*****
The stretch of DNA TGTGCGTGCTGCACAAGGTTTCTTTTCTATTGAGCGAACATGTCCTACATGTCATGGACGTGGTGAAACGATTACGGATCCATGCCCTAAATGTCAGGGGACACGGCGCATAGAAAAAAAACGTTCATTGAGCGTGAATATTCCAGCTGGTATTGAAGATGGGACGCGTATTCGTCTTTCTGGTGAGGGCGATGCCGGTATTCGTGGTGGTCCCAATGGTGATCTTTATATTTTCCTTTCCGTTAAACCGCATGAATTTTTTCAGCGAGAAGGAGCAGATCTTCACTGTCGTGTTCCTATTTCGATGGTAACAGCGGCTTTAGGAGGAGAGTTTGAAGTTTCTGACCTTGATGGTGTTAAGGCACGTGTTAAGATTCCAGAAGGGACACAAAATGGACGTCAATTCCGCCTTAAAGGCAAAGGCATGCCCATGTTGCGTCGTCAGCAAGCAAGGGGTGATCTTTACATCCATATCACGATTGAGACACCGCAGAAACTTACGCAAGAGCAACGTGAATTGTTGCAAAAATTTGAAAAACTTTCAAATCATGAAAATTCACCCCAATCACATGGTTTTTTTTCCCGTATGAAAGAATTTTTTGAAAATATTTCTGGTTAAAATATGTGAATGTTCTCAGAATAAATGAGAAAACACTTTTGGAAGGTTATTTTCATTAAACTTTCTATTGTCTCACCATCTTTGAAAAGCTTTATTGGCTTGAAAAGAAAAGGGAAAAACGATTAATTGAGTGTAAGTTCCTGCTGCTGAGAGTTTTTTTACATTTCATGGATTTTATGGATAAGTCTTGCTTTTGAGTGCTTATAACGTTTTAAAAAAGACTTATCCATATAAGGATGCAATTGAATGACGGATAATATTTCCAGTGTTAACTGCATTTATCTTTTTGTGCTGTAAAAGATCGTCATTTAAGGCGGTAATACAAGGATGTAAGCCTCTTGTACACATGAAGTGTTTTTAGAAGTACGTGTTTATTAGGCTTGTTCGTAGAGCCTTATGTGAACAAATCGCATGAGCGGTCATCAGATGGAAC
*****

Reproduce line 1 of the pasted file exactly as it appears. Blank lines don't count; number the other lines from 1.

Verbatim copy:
The stretch of DNA TGTGCGTGCTGCACAAGGTTTCTTTTCTATTGAGCGAACATGTCCTACATGTCATGGACGTGGTGAAACGATTACGGATCCATGCCCTAAATGTCAGGGGACACGGCGCATAGAAAAAAAACGTTCATTGAGCGTGAATATTCCAGCTGGTATTGAAGATGGGACGCGTATTCGTCTTTCTGGTGAGGGCGATGCCGGTATTCGTGGTGGTCCCAATGGTGATCTTTATATTTTCCTTTCCGTTAAACCGCATGAATTTTTTCAGCGAGAAGGAGCAGATCTTCACTGTCGTGTTCCTATTTCGATGGTAACAGCGGCTTTAGGAGGAGAGTTTGAAGTTTCTGACCTTGATGGTGTTAAGGCACGTGTTAAGATTCCAGAAGGGACACAAAATGGACGTCAATTCCGCCTTAAAGGCAAAGGCATGCCCATGTTGCGTCGTCAGCAAGCAAGGGGTGATCTTTACATCCATATCACGATTGAGACACCGCAGAAACTTACGCAAGAGCAACGTGAATTGTTGCAAAAATTTGAAAAACTTTCAAATCATGAAAATTCACCCCAATCACATGGTTTTTTTTCCCGTATGAAAGAATTTTTTGAAAATATTTCTGGTTAAAATATGTGAATGTTCTCAGAATAAATGAGAAAACACTTTTGGAAGGTTATTTTCATTAAACTTTCTATTGTCTCACCATCTTTGAAAAGCTTTATTGGCTTGAAAAGAAAAGGGAAAAACGATTAATTGAGTGTAAGTTCCTGCTGCTGAGAGTTTTTTTACATTTCATGGATTTTATGGATAAGTCTTGCTTTTGAGTGCTTATAACGTTTTAAAAAAGACTTATCCATATAAGGATGCAATTGAATGACGGATAATATTTCCAGTGTTAACTGCATTTATCTTTTTGTGCTGTAAAAGATCGTCATTTAAGGCGGTAATACAAGGATGTAAGCCTCTTGTACACATGAAGTGTTTTTAGAAGTACGTGTTTATTAGGCTTGTTCGTAGAGCCTTATGTGAACAAATCGCATGAGCGGTCATCAGATGGAAC